• Location of the dam in the catchment (up/mountain or downstream/valley)
  • Land use and vegetation cover

In terms of meteorological conditions relevant to hydropower generation, the following variables need to be considered:

  • Precipitation amount and precipitation pattern
  • Temperature
  • Snow fall, snowpack, snow melt
  • Evaporation rate
  • Soil moisture availability
  • Subsurface moisture

However, approximate estimations of hydropower production can also be achieved through the use of temperature and precipitation alone.

With climate change, besides changes in mean conditions, also the frequency and intensity of extreme hydrological events such as storms, droughts and floods are projected to change. In some regions of the world there has been a steady decrease in generation by hydropower plants due to reduced precipitation.  More specifically, it has been estimated that under a high emission scenario (RCP8.5) the usable capacity of hydropower plants is projected to globally reduce by 61–74% (van Vliet et al, 2016).

In addition, there are other pressures on water demand due to population growth, economic growth, and technological change (Aghajani and Ghadimi, 2018). Importantly water is also needed for ecosystems health and function. Climate change may affect agricultural, industrial, energy and urban water use and demand, and in some cases may put high stress in the water share for all these sectors. This makes it harder to estimate the overall contribution of hydropower generation to the energy mix in the future for a given basin/country, as water allocation is typically done yearly by governments to comply with the demands of all sectors and this allocation in turn relies on forecasts.

River runoff models

There exist several models to estimate runoff, which can be classified broadly in two ways, according to the model structure (Table 1, Figure 3) or according to the spatial interpretation of the model’s catchment area (Table 2). Models can be classified broadly as empirical, conceptual, and physical, as arranged by the model structure (Sitterson et al., 2018). Different criteria are used to classify and divide models based on spatial resolution, input/output type, model simplicity, etc. There is another classification based on the spatial interpretation of the model’s catchment area. This separates models into lumped, semi-distributed, and distributed models. Choosing a rainfall-runoff model is based on the modelling purpose such as understanding and answering specific questions about the hydrological process; assessing the frequency of runoff events; or estimating runoff yield for management purposes (Vaze, 2012).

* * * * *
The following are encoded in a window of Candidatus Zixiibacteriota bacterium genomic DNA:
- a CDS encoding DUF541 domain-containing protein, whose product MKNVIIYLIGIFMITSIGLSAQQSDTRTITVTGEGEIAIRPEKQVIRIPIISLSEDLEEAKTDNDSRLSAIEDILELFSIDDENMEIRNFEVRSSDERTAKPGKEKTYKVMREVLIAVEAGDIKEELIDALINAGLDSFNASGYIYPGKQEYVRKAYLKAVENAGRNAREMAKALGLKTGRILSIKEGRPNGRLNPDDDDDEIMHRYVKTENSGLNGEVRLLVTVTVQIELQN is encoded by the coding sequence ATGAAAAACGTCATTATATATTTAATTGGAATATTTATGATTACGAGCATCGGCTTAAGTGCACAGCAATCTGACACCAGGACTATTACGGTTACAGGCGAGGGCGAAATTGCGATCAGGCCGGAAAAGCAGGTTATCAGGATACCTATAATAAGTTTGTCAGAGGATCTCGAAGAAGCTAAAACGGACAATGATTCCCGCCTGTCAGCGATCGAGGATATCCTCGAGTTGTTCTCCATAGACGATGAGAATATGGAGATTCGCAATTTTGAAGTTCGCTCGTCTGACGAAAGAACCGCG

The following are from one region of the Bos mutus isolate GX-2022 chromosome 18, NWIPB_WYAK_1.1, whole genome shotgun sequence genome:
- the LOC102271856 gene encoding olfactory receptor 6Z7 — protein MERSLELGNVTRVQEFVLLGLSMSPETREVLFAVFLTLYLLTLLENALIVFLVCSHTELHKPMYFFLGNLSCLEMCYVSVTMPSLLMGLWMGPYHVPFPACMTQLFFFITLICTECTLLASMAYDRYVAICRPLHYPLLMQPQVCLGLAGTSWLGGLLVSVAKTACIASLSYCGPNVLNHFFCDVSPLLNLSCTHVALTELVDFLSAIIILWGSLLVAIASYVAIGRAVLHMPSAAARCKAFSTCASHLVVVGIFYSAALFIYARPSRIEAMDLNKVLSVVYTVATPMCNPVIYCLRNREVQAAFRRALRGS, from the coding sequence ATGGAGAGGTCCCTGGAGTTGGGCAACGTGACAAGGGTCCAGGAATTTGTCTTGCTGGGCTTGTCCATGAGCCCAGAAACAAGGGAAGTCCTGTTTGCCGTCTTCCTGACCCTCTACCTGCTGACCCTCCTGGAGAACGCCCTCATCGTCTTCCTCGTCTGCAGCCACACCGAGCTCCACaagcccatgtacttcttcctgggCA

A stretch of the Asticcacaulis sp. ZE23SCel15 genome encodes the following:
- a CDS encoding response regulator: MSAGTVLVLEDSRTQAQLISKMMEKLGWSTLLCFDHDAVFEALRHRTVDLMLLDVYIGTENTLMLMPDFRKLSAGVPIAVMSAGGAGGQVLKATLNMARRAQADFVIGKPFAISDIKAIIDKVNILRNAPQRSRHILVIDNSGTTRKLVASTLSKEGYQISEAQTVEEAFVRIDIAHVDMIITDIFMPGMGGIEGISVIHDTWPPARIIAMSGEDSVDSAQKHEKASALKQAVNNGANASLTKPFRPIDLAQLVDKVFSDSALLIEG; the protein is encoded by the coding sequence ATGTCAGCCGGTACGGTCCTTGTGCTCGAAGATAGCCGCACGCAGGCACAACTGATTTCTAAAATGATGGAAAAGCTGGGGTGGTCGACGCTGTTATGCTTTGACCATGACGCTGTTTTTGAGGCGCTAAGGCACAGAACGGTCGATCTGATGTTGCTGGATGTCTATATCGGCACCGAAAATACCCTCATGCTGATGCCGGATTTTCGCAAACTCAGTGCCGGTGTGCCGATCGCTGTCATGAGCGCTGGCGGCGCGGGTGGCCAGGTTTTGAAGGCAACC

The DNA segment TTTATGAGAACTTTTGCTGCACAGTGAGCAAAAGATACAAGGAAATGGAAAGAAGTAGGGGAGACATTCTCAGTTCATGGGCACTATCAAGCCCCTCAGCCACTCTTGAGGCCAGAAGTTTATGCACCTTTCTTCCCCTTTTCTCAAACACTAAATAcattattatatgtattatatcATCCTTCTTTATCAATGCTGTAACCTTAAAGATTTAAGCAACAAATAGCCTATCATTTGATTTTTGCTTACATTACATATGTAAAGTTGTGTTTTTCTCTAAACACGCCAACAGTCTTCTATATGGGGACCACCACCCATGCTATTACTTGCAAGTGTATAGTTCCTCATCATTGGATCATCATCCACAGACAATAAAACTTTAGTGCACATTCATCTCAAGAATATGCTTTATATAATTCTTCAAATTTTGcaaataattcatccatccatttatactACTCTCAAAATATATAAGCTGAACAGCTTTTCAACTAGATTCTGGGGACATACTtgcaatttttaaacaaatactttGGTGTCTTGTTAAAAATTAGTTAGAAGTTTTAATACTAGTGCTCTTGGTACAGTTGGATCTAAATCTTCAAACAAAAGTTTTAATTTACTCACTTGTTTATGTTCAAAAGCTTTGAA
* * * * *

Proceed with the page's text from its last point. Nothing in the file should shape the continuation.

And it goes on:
table 2
Figure 3. Visualisation of the three spatial structure runoff models: A. Lumped model, B. Semi-distributed model by sub-catchment, C. Distributed model by grid cell. For lumped and semi-distributed models the runoff is calculated at the pour point indicated by black dots, whereas for distributed models runoff is calculated for each grid cell (Source: Vaze, 2012).